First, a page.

Andorra's problematic asset ratio was 8% at end-2013, with
problematic loans 34% covered. The VR is based on Fitch's
expectation that the bank will continue to increase its
impairment reserve coverage following the provisioning approach
set in 2013.

Fitch considers capitalization and leverage to have a high
influence on MoraBanc's VR. The agency considers MoraBanc's
capitalization is strong compared with its peers, with an FCC
ratio of 28.5% at end-2013. Combined with a sovereign debt
securities portfolio that has higher average ratings than those
of its peers, this compensates for the weaker quality of the
bank's loan book. Its non-performing loans and loans in arrears
represented 5.1% of loans, with a low 15% coverage, underscoring
its reliance on the valuation of collaterals. Including
foreclosed assets, its problematic assets ratio was 9%.
MoraBanc's growth strategy, which consists of attracting private
banking clients to Andorra instead of incrementing its
international footprint, has resulted in relatively lower
business growth in recent years.

BPA's VR reflects its respectable domestic and growing
international franchise, which is beginning to be reflected in
profitability, and adequate liquidity. Capitalization and
leverage and asset quality have a high influence on BPA's VR.
Fitch considers capitalization tight as BPA only maintains
moderate buffers. The bank's FCC/RWA ratio declined to 9.2% at
end-2013 from 10.3% at end-2012.

BPA's asset quality has been affected by a change in the bank's
criteria for recognizing problematic loans and a smaller loan
book. Problem loans were 9.5% of gross loans at end-2013, and
Fitch considers that relatively high concentration in the loan
book and exposure to hybrid securities adds to the bank's credit
risk. The VR also factors in a still weak cost/income ratio,
which weighs on profitability.

The Stable Outlooks on Andbank, Credit Andorra and BPA reflect
Fitch's expectation that the banks' overall financial and credit
profiles will remain stable. The Outlook on BPA also reflects the
group's increase in AuM, which Fitch expects will support
earnings generation and thus help build capital.

The Negative Outlook on MoraBanc reflects continued asset quality
deterioration amid the difficult operating environment in
Andorra. It also reflects Fitch's view that the limited
contribution of international business together with
international pressure on off-shore banking business may
debilitate margins and profitability in the medium to long term.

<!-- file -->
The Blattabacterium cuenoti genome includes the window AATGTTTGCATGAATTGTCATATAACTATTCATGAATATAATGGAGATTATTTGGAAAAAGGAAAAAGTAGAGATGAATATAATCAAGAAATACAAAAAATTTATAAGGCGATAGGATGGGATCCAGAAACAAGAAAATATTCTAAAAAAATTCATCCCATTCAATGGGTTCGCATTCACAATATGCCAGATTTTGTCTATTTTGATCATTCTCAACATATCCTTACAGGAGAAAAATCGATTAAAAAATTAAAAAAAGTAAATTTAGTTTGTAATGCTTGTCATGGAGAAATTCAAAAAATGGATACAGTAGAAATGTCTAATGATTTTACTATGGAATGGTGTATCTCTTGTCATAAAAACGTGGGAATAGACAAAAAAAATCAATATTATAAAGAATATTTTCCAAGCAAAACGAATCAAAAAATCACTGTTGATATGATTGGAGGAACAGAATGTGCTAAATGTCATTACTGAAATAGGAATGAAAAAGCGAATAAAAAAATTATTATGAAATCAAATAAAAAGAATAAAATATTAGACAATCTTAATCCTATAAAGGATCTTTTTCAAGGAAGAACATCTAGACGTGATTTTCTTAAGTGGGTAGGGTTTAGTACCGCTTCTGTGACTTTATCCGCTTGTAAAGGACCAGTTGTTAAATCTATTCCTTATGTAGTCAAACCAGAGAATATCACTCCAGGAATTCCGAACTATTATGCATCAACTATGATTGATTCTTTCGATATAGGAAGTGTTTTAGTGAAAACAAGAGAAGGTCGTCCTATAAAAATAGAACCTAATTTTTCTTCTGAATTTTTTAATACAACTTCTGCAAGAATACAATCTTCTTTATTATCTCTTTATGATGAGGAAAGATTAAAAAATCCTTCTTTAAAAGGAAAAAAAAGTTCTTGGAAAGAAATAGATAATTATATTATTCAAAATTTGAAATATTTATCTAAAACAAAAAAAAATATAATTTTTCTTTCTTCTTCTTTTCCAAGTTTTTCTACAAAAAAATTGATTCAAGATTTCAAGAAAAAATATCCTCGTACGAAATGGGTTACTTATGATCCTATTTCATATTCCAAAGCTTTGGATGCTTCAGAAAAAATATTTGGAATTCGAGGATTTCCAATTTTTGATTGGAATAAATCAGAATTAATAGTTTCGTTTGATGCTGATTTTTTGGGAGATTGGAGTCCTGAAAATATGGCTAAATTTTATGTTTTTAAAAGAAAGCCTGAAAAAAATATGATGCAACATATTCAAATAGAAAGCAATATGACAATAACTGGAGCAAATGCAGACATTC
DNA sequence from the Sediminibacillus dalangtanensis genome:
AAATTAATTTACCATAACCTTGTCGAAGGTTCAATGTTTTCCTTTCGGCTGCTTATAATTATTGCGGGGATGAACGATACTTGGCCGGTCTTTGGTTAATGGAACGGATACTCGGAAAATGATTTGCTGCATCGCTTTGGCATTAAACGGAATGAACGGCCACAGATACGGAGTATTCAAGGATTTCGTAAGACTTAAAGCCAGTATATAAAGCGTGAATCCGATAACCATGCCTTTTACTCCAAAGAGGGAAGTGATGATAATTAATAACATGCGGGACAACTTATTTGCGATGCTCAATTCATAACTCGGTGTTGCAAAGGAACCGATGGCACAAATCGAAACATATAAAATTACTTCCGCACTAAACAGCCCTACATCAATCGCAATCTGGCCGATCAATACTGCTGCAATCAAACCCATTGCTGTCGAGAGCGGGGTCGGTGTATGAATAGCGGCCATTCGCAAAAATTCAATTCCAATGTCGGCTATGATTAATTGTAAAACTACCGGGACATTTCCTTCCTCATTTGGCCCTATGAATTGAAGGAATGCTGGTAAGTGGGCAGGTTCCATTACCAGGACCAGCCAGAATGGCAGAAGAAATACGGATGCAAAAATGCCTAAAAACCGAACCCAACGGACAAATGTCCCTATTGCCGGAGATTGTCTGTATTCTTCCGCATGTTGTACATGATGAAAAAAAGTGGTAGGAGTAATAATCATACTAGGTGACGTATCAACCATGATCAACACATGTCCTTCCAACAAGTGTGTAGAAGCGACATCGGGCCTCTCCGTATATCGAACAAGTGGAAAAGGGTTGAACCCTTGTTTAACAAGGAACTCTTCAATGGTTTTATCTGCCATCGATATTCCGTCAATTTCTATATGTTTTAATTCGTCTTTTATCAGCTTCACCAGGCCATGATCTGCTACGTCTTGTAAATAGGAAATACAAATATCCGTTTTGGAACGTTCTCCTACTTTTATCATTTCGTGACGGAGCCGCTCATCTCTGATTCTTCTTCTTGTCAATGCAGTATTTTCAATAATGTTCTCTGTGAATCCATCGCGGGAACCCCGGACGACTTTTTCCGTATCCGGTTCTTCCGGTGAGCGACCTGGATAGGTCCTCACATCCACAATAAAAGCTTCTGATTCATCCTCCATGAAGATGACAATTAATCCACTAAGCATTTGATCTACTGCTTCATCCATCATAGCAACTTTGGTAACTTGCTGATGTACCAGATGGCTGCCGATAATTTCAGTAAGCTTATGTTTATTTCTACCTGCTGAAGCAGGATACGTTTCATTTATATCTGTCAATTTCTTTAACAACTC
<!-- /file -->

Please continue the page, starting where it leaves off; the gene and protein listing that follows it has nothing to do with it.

The banks' IDRs are sensitive to changes in their VRs. All four
banks' VRs are sensitive to the development of the domestic
economy and its impact on their loan books. Further asset quality
deterioration resulting in capital erosion, as reflected by a
weaker unreserved problematic asset to FCC ratio could trigger a
downgrade of the VR. The ratings would also come under pressure
should any unexpected operational or legal cost jeopardize banks'
current capital positions.

Andbank's ratings are sensitive to the successful completion of
the acquisition of Inversis Banco's private banking business.
Fitch expects that the negative impact on capital ratios from the
acquisition will be transitional as the bank plans to increase
the earnings retention rate to restore capital within a
relatively short period of time. If the bank fails to restore
capitalization as planned, the VR would likely be downgraded.
Andbank's VR would also be downgraded should the acquired
business be smaller than initially expected or should any
additional cost related to the transaction (other than those
already budgeted) arise.

MoraBanc's VR is sensitive to the evolution of its AuM. Downward
rating pressure may also arise if its international business or
its other diversification initiatives do not increase their
contribution to earnings and business volumes, because in Fitch's
view this may limit the entity's long-term earnings generation
capacity. An increase in Fitch's assessment of its business risk
as a consequence of the roll-out of diversification activities
could also put pressure on the ratings.

Upward rating potential on BPA's VR could arise from a
stabilization in asset quality indicators, including foreclosed
assets, which together with expected enhanced profitability and
capital, would lead to a lower net problematic assets to equity
ratio. A reduction of its exposure to hybrid instruments would
also be a positive rating driver.

An upgrade of Credit Andorra's and Andbank's VR is unlikely given
its still modest franchise internationally and high risk
concentration given the small size of the Andorran economy.


The banks' Support Ratings of '5' and Support Rating Floors of
'No Floor' reflect Fitch's view that the probability of Andorran
banks receiving support in case of need is low.

Although Fitch does not publish a rating for Andorra, the banking
system's large size relative to the Andorran economy means that
while the authorities' propensity to provide support may be high,
it cannot be relied upon given the limited resources at their


The SRs are potentially sensitive to any change in assumptions
around the propensity or ability of Andorran authorities to
provide timely support to the banks. This might arise if there is
a significant increase in resources available at authorities'